Daily Management Review

Greece Might Still Need 'Bridge Funding' Despite Securing Bailout Package


Greece Might Still Need 'Bridge Funding' Despite Securing Bailout Package
Despite securing a bailout package on Tuesday, Greece might still need a bridge funding to meet the 20 August deadline for repayment of its debt to European Central Bank which would ensure that it remains within the European Union.

The first hurdle for Alexis Tsipras, the Greek Prime Minister, is opposition within his own ruling party to the austerity measures ‘slumped’ on Athens by the international creditors.

Local media in Athens reported on Wednesday that bailout programme is likely to be met by strong opposition from within Tsipras’s Syriza party and a ‘considerable’ number of Parliament Members belonging to the ruling party would oppose the proposed deal claiming that the conditions put for the bailout package were a betrayal of the party’s electoral pledges and would ultimately be a “noose around the neck” for the debt-stricken country.

The Greek parliament stated on Wednesday that the country’s MPs will hold an emergency session to ratify the text of the country’s new bailout programme soon, probably on Thursday.

There were however doubts expressed by a section of the European Press about whether the bailout package, agreed on Tuesday, would be ratified by the full support of all the European Union members.
Reports said that the parliamentary committees are expected to vote on the agreement clauses on the early hours of Friday after they discuss the bill on Thursday morning.

Alexis Tsipras is striving hard to get the bailout package passed in the Greek parliament which would ensure the country is not thrown out of the Eurozone and wants the parliament to approve a new €85bn (£61bn) bailout programme. This is the third such bailout package that the debt ridden country has managed to secure in the last five years.

The hurry for Tsipras to get the package passed in the Greek parliament is due to the fact that the Prime Minister wants to ensure he can get a thumbs-up for the package by Eurozone finance ministers who are slated to meet and vote on the package on Friday morning. This move would enable Greece to clear off the first repayment amount of €3.4billion to the European Central Bank which is due on 20 August.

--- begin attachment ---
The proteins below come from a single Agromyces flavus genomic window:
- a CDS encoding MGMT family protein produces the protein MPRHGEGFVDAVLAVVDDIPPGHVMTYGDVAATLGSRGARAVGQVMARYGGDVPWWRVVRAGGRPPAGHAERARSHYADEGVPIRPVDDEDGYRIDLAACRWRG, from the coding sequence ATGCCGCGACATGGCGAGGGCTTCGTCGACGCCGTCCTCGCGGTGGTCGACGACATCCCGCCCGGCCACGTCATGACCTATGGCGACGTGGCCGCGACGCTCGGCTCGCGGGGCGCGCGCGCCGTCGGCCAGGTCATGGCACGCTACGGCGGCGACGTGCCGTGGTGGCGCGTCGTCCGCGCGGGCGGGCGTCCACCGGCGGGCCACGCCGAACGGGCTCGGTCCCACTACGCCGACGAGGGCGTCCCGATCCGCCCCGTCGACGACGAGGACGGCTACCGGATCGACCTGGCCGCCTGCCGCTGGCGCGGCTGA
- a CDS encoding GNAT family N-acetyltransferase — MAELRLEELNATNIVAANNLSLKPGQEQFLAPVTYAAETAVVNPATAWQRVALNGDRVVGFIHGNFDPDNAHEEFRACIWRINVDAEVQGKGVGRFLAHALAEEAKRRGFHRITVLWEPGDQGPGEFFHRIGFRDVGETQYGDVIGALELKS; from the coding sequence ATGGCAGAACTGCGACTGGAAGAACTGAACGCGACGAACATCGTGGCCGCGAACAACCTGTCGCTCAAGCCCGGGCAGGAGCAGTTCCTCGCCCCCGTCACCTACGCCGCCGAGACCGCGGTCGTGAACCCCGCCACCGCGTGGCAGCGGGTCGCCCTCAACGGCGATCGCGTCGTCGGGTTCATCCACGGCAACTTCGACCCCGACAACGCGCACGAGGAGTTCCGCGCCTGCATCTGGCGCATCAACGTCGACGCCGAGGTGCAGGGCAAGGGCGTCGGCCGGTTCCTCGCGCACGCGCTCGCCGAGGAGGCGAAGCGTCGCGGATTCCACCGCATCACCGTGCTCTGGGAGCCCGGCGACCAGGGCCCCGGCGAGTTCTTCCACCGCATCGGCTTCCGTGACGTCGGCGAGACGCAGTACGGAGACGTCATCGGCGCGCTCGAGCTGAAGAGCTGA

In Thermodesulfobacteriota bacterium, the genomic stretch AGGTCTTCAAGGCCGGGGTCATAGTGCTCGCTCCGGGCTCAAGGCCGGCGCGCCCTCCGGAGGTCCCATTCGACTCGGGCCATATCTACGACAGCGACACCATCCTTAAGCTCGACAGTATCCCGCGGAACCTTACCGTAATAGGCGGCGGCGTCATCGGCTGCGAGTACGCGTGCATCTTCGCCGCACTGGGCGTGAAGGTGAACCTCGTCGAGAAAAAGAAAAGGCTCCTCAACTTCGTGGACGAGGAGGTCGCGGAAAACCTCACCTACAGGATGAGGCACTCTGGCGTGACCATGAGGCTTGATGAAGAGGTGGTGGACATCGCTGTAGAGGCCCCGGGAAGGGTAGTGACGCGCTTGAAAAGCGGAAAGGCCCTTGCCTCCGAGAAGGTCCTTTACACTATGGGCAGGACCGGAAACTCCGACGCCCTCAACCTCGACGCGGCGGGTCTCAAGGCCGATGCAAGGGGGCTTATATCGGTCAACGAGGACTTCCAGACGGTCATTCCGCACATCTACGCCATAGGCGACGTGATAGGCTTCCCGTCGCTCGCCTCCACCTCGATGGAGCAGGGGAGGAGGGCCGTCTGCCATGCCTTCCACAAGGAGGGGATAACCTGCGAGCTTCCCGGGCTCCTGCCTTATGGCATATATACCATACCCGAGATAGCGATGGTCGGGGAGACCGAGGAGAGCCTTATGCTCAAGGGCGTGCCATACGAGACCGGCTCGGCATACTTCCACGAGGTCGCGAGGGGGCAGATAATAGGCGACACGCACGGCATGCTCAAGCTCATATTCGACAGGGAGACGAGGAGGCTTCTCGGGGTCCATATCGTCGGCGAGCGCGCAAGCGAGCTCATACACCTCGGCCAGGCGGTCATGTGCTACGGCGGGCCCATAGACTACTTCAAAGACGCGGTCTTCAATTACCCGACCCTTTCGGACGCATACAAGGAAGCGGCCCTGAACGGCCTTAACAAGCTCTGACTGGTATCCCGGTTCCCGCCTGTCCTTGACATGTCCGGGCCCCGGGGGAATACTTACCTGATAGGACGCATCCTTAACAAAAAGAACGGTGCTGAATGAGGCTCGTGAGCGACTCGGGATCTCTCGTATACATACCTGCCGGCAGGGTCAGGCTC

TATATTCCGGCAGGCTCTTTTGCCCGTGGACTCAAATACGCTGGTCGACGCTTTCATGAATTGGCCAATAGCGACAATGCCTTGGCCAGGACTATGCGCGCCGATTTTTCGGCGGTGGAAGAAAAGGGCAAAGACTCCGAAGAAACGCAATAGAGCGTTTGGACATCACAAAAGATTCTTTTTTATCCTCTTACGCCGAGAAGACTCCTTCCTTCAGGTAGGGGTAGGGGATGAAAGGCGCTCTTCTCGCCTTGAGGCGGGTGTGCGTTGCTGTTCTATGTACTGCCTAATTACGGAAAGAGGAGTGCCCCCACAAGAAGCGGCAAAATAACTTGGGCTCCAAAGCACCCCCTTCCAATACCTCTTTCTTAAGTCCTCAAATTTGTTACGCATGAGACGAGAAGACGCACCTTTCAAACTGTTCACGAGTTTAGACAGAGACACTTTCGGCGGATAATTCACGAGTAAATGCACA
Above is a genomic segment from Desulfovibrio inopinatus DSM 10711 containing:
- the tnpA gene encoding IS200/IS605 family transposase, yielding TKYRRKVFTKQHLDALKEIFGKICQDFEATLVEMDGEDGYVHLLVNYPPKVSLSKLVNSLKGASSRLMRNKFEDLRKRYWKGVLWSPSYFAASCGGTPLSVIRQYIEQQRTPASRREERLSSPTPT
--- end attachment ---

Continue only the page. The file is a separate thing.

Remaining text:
However there were reports in newspaper across Europe about the reluctance of the German government to ratify the package. Germany had been the largest contributor to the previous bailout packages that were given to Athens.

“The Greek government’s greatest concern is that German finance minister, Wolfgang Schäuble, will reiterate his opposition to a deal and insist Greece should instead be granted a bridging loan,” the Greek newspaper Ekathimerini reported on Wednesday.

The report also stated that the German chancellor, Angela Merkel, had admitted to Tsipras that Germany was “sceptical” about the agreement.

AFP on the other hand reported on Wednesday that the Eurozone finance ministers are yet to reach a political agreement about ratification of the bailout package and this could delay the chances of Greece utilizing the bailout package to meet the August 20 deadline for repayment.
“We might need a few days’ bridging  funding,” a source was quoted as saying by the news agency. This also means that every member state has to approve the bridge loan as well.

(Source: www.businessinsider.com & www.reuters.com)